Jayhawkers and red legs are terms that came to prominence in Kansas Territory, during the Bleeding Kansas period of the 1850s; they were adopted by militant bands affiliated with the free-state cause during the American Civil War. These gangs were guerrillas who often clashed with pro-slavery groups from Missouri, known at the time in Kansas Territory as "Border Ruffians" or "Bushwhackers". After the Civil War, the word "Jayhawker" became synonymous with the people of Kansas, or anybody born in Kansas. Today a modified version of the term, Jayhawk, is used as a nickname for a native-born Kansan, but more typically for a student, fan, or alumnus of the University of Kansas.
The origin of the term "Jayhawker" may go back as far as the Revolutionary War, when it was reportedly used to describe a group associated with American Founding Father John Jay, who was also the First Chief Justice of the United States. Jay believed in the abolition of slavery and that America should be governed by Christians; he has been described by historians as a "Christian Nationalist" and "among the most orthodox of Christians," according to Cambridge University and Oxford University professor Daniel Dreisbach. In 1816, Jay wrote, "Providence has given to our people the choice of their rulers, and it is the duty, as well as the privilege and interest of our Christian nation to select and prefer Christians for their rulers." In 1776, prior to America's founding, Jay condemned slavery as a moral evil, and would be quoted as saying, "The Holy Gospels are yet to be preached to these western regions, and we have the highest reason to believe that the Almighty will not suffer slavery and the gospel to go hand in hand. It cannot, it will not be."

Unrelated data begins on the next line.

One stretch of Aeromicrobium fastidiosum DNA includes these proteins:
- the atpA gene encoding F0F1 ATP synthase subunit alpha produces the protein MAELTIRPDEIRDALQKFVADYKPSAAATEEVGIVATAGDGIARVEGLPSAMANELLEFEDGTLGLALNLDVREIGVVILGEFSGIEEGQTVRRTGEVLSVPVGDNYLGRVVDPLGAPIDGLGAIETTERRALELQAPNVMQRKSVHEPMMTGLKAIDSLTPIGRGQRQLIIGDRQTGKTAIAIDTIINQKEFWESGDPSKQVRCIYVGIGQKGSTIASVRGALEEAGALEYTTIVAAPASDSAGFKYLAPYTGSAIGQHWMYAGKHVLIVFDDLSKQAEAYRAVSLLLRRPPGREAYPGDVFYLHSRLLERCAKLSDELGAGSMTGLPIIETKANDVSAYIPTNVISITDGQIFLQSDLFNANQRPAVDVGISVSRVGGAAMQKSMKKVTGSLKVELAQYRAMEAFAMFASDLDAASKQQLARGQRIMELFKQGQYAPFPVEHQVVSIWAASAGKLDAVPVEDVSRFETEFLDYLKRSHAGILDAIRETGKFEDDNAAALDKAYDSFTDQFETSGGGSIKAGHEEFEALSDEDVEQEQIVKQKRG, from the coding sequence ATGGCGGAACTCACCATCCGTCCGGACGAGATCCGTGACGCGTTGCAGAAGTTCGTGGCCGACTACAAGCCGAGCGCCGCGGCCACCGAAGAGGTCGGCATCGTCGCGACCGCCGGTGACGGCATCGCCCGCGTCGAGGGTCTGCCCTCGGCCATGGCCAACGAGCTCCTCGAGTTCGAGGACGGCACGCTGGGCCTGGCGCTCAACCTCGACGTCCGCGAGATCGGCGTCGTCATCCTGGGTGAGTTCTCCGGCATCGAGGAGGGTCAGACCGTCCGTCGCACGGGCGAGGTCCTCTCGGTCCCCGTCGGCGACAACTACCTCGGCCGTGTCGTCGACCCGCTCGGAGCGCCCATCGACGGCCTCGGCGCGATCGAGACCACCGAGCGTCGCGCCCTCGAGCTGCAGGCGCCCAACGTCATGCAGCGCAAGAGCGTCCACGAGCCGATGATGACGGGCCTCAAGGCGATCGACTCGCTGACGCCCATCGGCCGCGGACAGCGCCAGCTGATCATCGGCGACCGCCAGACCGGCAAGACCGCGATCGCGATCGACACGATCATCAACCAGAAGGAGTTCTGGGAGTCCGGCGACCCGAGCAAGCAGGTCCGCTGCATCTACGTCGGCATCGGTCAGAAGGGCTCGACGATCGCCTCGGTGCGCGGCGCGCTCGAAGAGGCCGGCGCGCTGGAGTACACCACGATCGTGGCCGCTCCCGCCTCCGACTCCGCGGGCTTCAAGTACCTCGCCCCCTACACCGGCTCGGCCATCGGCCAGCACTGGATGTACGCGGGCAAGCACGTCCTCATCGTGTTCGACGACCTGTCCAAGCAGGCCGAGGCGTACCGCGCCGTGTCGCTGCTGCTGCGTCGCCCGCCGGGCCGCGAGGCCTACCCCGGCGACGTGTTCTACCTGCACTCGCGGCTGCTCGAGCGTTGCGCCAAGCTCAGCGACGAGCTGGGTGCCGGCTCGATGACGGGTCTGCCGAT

Because of his positions on the immorality of slavery and the need for Christianity in government, many dubbed the political and militia groups that arose over the next century that were largely Christian and militantly anti-slavery as "Jayhawkers."
The term did not appear in the first American edition of Burtlett's Dictionary of Americanisms (1848), but was entered into the fourth improved and enlarged edition in 1877 as a cant name for a freebooting armed man in the western United States.